They were interrupted by the voice of Eckers from the communication speaker.

"Can you come forward, skipper? Don't like to interrupt you, but there's a strange light ahead of us. I think it's the Comet."

"Coming pronto," Lee replied, springing up and hurrying to the control room.


LEE peered through his binoculars at the speck of light ahead of them.

"It is the Comet," he said.

He called Lawler and asked him to show no lights, then gave the order for "lights out" over his own intercommunication system. He turned off the radiovisiphone.

Swiftly they crept up on the Comet, which was limping along heavily, evidently having atomotor trouble. Lee managed the controls while Eckers watched the craft ahead through his night glasses.

Suddenly the latter exclaimed sharply:

"Look out, skipper! I think they just laid an egg!"

Lee shifted his rocket pressure, gunned his rear atomotors to the limit. A few moments later there was a terrific explosion marked by a bright flash, above and behind them. The space mine had exploded. Had they kept their former course and velocity it would have been a direct hit.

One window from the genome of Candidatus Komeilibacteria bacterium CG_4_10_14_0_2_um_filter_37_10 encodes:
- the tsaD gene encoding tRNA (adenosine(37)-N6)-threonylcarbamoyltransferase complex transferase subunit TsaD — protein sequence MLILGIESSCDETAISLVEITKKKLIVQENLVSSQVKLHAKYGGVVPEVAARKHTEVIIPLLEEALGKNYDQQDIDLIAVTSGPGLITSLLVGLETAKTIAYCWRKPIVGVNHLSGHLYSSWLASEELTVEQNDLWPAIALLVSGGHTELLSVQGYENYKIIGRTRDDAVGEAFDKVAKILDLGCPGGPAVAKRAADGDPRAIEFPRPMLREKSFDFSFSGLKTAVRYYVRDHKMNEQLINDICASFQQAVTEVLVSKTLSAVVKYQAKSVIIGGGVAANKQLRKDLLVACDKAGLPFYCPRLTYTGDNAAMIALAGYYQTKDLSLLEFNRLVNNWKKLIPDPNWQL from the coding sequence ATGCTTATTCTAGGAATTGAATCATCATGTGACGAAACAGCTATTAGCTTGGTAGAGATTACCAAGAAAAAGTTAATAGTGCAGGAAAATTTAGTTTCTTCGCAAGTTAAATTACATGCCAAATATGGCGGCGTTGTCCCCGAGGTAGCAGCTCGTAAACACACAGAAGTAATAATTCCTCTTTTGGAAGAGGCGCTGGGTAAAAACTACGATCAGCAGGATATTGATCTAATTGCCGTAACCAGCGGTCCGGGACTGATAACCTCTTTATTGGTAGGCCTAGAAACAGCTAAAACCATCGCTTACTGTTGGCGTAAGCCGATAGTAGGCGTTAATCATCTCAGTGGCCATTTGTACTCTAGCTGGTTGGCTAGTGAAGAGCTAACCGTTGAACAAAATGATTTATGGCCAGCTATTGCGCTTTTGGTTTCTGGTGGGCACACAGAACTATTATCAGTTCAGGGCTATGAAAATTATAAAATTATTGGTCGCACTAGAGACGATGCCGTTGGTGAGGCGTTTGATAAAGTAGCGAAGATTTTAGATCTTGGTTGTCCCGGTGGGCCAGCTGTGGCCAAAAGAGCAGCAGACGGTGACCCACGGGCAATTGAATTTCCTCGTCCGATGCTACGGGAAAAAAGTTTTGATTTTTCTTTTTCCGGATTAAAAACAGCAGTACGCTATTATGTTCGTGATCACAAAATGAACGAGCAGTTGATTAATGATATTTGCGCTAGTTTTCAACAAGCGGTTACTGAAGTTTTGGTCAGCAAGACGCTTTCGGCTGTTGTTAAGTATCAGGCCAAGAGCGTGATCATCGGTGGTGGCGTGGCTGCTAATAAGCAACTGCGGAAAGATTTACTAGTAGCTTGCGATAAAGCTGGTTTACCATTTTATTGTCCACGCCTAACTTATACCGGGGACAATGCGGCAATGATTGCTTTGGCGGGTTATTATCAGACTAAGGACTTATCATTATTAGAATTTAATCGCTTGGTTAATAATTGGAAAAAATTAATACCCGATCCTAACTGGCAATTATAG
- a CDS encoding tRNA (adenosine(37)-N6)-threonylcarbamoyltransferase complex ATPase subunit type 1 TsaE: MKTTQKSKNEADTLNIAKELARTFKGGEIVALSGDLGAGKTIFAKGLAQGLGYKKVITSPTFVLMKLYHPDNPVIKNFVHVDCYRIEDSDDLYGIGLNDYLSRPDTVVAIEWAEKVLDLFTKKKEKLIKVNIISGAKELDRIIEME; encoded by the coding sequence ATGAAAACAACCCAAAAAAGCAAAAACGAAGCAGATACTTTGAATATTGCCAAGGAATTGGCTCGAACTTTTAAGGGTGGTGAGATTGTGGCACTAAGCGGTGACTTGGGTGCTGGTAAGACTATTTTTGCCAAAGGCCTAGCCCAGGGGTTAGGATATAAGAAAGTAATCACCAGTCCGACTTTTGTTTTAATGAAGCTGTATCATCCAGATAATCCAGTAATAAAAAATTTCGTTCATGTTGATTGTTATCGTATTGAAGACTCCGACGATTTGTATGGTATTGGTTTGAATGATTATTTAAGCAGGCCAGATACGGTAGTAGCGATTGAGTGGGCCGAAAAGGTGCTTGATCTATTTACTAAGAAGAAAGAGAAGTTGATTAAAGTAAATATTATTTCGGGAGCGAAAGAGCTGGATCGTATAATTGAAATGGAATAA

"Kendall's a cold-blooded devil," Eckers said bitterly. "Is he trying to murder us all just to win a race?"

"They called his father the 'Wolf of Wall Street'," Lee said grimly.

A searchlight flashed out from the stern of the Comet, apparently for the purpose of observing the effect of the explosion on the target. The light revealed nothing but a few tiny fragments of the mine. Other lights were quickly turned on, sweeping the airless void in all directions—that is, all but one: straight down. And the Streak was by now directly beneath the Comet.

Presently all lights winked out, indicating that Kendall either believed his mine had completely destroyed the two ships, or that they had set off on another course.

Lee shot forward once more. It was not difficult for him to outdistance the limping Comet, the rocket blasts of which appeared to grow weaker and weaker as it moved forward.

"What do you suppose has gone wrong with Kendall's atomotors, skipper?" Eckers asked.